THURSDAY, Oct. 27 (HealthDay News) -- Women who undergo ovarian stimulation to produce extra eggs for in-vitro fertilization (IVF) are at increased risk for a type of growth known as "borderline ovarian tumors," new research suggests.
Borderline ovarian tumors are typically not aggressive, according to the U.S. National Cancer Institute. Even if the tumor does spread, the vast majority of women survive borderline ovarian tumors.
Even so, treating borderline ovarian tumors can require extensive surgery, explained lead researcher Flora van Leeuwen, head of the epidemiology department in The Netherlands Cancer Institute.
For the study, researchers examined data from over 19,000 infertile women in the Netherlands who underwent ovarian stimulation prior to IVF and about 6,000 infertile women who did not undergo IVF.
After 15 years of follow-up, the women who underwent ovarian stimulation were four times more likely to develop a borderline ovarian tumor, according to the findings published in the Oct. 27 online edition of the journal Human Reproduction.
"Our data clearly show that ovarian stimulation for IVF is associated with an increased risk of borderline ovarian tumors and this risk remains elevated up to more than 15 years after the first cycle of treatment," van Leeuwen explained in a journal news release.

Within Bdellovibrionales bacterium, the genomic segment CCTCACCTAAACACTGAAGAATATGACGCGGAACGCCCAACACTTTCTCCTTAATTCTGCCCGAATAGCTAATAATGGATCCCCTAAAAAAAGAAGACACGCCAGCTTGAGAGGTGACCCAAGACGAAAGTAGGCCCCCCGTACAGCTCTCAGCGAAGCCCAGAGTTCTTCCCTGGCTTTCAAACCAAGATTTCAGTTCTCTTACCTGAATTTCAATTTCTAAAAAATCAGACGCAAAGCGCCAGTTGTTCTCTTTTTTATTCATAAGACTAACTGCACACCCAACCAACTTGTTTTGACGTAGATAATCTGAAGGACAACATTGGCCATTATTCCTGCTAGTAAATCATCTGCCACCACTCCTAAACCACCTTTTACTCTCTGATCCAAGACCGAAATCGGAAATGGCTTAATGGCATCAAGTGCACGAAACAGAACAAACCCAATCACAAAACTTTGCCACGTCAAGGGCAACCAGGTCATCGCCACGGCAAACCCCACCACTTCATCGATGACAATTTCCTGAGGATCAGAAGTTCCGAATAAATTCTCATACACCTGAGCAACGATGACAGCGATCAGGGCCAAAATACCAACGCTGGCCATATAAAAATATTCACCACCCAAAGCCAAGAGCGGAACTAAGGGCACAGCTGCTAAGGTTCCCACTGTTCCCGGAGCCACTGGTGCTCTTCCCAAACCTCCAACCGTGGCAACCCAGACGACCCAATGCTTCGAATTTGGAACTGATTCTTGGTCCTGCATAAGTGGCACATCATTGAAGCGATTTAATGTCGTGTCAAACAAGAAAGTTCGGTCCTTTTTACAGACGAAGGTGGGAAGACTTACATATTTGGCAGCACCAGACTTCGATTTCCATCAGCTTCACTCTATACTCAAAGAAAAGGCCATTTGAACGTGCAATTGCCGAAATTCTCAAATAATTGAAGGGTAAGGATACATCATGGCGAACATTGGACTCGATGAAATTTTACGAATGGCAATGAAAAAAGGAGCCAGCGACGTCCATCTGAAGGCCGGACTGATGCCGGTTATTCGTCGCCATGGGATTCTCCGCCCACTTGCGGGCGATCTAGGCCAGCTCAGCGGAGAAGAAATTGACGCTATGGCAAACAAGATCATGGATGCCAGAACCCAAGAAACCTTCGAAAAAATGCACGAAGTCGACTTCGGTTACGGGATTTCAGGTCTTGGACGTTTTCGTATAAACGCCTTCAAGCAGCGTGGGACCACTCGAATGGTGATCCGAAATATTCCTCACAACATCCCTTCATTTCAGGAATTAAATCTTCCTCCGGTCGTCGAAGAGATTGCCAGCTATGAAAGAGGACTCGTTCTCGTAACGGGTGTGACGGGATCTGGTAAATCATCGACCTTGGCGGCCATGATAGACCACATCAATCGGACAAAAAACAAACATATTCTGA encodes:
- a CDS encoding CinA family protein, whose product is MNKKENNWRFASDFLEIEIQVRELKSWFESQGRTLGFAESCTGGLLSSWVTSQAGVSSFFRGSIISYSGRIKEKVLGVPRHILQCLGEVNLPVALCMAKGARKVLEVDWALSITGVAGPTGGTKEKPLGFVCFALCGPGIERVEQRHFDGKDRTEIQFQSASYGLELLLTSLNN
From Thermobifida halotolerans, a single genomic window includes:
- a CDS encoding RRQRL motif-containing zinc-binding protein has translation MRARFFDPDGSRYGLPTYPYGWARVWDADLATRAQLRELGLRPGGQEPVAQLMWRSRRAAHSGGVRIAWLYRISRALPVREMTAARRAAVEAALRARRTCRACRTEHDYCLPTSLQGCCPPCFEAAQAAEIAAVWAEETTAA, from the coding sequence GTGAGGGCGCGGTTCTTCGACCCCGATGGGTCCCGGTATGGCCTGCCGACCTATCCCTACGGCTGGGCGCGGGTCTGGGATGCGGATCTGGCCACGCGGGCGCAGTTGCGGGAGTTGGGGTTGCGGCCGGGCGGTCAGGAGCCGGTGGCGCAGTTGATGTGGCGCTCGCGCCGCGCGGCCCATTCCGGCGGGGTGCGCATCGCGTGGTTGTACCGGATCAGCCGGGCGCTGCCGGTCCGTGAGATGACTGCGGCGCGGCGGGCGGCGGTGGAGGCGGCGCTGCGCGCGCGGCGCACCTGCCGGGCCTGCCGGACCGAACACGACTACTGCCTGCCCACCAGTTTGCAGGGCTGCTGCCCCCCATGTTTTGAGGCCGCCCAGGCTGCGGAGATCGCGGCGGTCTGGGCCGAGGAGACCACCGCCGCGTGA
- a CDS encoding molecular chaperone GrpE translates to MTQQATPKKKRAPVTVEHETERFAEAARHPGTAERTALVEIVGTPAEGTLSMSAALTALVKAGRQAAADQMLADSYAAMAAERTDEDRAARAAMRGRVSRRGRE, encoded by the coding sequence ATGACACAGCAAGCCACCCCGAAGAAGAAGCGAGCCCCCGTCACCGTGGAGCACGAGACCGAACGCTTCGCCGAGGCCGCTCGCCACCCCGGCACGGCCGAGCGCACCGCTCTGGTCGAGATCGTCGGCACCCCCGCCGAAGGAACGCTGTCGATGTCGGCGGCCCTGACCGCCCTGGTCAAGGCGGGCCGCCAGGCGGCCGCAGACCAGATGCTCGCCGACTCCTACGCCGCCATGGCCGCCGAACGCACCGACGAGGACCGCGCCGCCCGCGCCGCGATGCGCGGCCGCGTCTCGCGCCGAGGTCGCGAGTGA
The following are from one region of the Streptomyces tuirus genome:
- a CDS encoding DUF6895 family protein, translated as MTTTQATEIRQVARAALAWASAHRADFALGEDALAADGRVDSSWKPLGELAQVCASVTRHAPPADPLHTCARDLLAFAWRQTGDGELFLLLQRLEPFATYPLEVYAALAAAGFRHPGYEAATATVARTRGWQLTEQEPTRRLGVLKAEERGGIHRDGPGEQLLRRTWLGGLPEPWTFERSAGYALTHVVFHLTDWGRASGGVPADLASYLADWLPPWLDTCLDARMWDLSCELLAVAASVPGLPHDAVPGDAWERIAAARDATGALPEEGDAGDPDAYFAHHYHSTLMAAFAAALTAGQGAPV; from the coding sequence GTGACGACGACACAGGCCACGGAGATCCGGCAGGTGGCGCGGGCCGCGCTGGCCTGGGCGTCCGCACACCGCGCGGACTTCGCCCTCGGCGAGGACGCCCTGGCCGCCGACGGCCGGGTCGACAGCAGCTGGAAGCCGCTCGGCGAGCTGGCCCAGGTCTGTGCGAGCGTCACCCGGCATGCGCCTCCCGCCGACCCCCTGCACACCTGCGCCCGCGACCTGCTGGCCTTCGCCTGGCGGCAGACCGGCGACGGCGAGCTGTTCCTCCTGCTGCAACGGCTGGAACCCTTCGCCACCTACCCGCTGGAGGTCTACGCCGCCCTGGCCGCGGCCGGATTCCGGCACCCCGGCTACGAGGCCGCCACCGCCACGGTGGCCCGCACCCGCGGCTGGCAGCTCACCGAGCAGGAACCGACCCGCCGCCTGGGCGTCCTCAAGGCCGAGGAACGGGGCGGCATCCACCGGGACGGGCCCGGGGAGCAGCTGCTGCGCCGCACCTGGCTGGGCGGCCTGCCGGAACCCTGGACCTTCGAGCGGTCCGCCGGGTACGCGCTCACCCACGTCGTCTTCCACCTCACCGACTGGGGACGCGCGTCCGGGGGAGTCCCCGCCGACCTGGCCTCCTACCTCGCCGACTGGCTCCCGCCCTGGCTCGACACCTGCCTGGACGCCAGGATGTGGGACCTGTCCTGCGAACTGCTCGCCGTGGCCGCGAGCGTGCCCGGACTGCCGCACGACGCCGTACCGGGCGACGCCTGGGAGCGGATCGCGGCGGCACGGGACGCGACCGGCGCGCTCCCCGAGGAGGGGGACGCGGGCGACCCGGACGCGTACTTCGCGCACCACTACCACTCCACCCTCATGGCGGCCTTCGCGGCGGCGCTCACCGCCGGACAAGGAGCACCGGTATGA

Overall, however, the number of women developing any sort of ovarian tumor was low. The cumulative risk in the general population of an ovarian malignancy for women under age 55 in the Netherlands is 0.45 percent. For women who undergo IVF, it's 0.71 percent, "with the increase being due to borderline tumors of the ovary," van Leeuwen added.
The low number of women in the study who developed ovarian malignancies prevented the researchers from determining if repeated IVF cycles increased the risk of ovarian malignancies. They noted in the news release that they are expanding their stud
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